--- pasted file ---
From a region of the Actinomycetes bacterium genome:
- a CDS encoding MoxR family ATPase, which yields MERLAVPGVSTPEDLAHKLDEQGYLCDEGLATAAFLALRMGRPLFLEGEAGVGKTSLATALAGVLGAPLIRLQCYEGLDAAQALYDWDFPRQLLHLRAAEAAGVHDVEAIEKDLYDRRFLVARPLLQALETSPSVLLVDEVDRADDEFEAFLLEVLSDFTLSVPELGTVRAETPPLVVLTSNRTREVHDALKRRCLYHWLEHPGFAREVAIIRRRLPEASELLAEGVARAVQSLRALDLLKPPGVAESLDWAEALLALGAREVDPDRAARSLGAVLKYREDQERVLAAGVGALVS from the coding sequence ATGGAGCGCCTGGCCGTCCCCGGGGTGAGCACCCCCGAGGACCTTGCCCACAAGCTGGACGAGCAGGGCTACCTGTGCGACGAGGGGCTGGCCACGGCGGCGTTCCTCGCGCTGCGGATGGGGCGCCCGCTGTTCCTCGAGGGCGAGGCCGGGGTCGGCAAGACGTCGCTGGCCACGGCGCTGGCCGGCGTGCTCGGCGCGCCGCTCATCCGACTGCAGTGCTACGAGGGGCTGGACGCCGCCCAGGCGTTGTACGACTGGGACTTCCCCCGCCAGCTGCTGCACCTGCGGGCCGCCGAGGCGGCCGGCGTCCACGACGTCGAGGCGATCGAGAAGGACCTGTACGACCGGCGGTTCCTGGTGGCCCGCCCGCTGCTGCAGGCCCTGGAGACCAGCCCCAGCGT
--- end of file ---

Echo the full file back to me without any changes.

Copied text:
From a region of the Actinomycetes bacterium genome:
- a CDS encoding MoxR family ATPase, which yields MERLAVPGVSTPEDLAHKLDEQGYLCDEGLATAAFLALRMGRPLFLEGEAGVGKTSLATALAGVLGAPLIRLQCYEGLDAAQALYDWDFPRQLLHLRAAEAAGVHDVEAIEKDLYDRRFLVARPLLQALETSPSVLLVDEVDRADDEFEAFLLEVLSDFTLSVPELGTVRAETPPLVVLTSNRTREVHDALKRRCLYHWLEHPGFAREVAIIRRRLPEASELLAEGVARAVQSLRALDLLKPPGVAESLDWAEALLALGAREVDPDRAARSLGAVLKYREDQERVLAAGVGALVS from the coding sequence ATGGAGCGCCTGGCCGTCCCCGGGGTGAGCACCCCCGAGGACCTTGCCCACAAGCTGGACGAGCAGGGCTACCTGTGCGACGAGGGGCTGGCCACGGCGGCGTTCCTCGCGCTGCGGATGGGGCGCCCGCTGTTCCTCGAGGGCGAGGCCGGGGTCGGCAAGACGTCGCTGGCCACGGCGCTGGCCGGCGTGCTCGGCGCGCCGCTCATCCGACTGCAGTGCTACGAGGGGCTGGACGCCGCCCAGGCGTTGTACGACTGGGACTTCCCCCGCCAGCTGCTGCACCTGCGGGCCGCCGAGGCGGCCGGCGTCCACGACGTCGAGGCGATCGAGAAGGACCTGTACGACCGGCGGTTCCTGGTGGCCCGCCCGCTGCTGCAGGCCCTGGAGACCAGCCCCAGCGT